From the earliest forms of technology such as spears and knives which led to more efficient hunting, to the advent of manufacturing during the industrial revolution, followed by various inventions such as light bulbs, computers and even cars over the 20th century, technological progress has vastly contributed to the development of our economies and subsequently our material and non-material living standards. Fast forward to today, we continue to see improvements in existing technology, from the latest computers to new inventions previously not even dreamed of, like solar panels and online shopping. In short technology is the result of expanding innovative ideas that build on existing ideas. We see this in cars, which were modelled off of steam engine mechanics, which themselves were built from pre-existing technologies (from basic metals to even the wheel). Given the increasing speed at which technology is progressing, one of the major concerns people have is how technological progress will impact jobs in the future.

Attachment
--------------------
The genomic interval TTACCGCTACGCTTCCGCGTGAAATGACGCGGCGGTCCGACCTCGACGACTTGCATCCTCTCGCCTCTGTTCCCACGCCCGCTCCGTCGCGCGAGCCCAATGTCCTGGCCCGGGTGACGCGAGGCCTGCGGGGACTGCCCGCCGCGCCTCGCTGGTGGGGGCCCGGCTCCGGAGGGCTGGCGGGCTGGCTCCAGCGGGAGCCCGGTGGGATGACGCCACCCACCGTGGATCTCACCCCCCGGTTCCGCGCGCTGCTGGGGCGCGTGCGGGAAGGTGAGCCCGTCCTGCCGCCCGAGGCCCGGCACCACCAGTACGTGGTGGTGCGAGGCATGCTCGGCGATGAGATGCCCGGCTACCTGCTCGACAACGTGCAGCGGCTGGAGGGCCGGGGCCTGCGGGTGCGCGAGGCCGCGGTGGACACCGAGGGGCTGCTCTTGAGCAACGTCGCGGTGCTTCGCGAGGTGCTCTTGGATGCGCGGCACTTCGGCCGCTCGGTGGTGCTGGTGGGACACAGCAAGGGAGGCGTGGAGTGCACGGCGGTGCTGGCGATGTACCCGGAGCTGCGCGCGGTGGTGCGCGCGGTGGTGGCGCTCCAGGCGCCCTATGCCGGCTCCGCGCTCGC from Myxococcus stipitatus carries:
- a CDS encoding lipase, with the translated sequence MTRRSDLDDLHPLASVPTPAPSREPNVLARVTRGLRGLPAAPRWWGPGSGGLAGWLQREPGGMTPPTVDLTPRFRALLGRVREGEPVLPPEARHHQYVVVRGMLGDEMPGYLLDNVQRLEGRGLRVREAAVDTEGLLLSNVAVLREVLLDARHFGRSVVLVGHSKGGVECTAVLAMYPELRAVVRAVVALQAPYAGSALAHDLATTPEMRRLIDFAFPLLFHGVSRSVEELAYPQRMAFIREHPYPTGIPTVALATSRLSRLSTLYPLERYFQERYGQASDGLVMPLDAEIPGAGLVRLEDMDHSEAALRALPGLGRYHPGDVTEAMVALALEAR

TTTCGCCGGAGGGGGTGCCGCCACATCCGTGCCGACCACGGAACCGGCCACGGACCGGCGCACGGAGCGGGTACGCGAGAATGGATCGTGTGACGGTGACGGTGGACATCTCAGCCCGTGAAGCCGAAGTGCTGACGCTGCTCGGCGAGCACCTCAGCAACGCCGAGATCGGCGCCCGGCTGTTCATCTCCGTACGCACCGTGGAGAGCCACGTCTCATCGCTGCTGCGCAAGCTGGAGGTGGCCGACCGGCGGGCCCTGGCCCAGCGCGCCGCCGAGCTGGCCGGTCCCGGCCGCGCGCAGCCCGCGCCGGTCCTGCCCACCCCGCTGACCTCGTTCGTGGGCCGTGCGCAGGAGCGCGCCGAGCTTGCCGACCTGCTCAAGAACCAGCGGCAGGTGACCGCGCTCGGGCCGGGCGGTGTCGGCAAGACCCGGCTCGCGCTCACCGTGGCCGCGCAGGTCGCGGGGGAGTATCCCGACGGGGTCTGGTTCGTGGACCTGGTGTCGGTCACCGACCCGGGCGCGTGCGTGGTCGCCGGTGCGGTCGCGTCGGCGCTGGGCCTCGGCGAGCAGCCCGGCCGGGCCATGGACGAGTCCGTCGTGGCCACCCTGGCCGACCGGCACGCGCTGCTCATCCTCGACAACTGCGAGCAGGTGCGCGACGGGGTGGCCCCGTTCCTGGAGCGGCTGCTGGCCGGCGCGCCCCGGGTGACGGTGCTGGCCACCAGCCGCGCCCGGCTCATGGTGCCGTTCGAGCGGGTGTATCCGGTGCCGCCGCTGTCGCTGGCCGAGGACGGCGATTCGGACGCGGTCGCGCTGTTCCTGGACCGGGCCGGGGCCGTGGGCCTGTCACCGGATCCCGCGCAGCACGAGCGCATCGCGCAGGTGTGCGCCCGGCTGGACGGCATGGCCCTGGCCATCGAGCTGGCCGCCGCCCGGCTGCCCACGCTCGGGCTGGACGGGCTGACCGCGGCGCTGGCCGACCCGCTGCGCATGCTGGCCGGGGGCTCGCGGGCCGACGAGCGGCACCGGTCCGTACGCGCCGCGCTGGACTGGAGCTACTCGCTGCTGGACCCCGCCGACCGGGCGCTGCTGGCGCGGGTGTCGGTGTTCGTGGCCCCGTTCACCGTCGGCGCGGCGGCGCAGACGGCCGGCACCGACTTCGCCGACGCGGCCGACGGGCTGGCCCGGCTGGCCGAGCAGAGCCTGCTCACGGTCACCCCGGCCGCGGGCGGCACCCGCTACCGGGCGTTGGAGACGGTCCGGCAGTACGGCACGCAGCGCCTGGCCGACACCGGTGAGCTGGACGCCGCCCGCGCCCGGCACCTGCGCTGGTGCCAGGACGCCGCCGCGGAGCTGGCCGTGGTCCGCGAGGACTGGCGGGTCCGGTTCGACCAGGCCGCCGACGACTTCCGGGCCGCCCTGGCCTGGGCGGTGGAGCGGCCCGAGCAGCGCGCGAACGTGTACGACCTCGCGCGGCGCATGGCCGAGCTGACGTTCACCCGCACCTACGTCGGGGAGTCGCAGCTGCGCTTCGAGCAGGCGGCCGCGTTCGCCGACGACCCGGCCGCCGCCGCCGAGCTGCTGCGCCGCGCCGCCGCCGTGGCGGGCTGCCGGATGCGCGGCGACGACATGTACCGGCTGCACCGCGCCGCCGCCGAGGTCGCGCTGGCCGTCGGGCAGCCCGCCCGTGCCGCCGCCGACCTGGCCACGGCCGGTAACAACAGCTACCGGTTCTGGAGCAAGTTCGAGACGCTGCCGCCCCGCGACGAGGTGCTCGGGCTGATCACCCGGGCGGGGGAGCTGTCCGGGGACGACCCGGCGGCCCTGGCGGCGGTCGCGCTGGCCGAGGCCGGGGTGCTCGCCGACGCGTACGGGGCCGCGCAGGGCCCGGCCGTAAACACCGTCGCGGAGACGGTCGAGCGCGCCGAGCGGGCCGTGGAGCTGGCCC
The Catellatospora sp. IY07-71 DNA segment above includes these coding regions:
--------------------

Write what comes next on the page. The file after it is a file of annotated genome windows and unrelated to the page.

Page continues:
From discussing the possibilities of making tertiary education more accessible, I now segue to the other side of the debate: Are there too many people getting university degrees, and are they worth it?
The issue is exacerbated in the US, where the stakes are so much higher. A college education not only incorporates all the learning during the years of your degree, but is also the quintessential cultural experience of every middle-class youth: from madly rushing fraternities, to playing beer pong at the pre-football match tailgate party, to sharing the best places on campus for an all-nighter before finals – there comes a time in every man’s life, and college is not that time. But behind all the fun are the hours spent working and the years of family planning to accumulate the college fund necessary to pay for the degree.
Peter Theil, American entrepreneur, venture capitalist, hedge fund manager, first outside investor in Facebook and all-round success-story offers his two cents:
“Education is a bubble in a classic sense…It’s basically extremely overpriced. People are not getting their money’s worth…And at the same time it is something that is incredibly intensely believed; there’s this sort of psycho-social component to people taking on these enormous debts when they go to college simply because that’s what everybody’s doing.”1
I attended my first Downing Lecture on Thursday night, and heard a fascinating speech by Professor John Micklewright, a research fellow from the Melbourne Institute. It was an interesting account on how the GFC had affected household incomes and income distribution across OECD countries. This blogpost will focus only on Professor Micklewright’s research on household incomes, starting with his findings and then giving you my response and reaction to his research.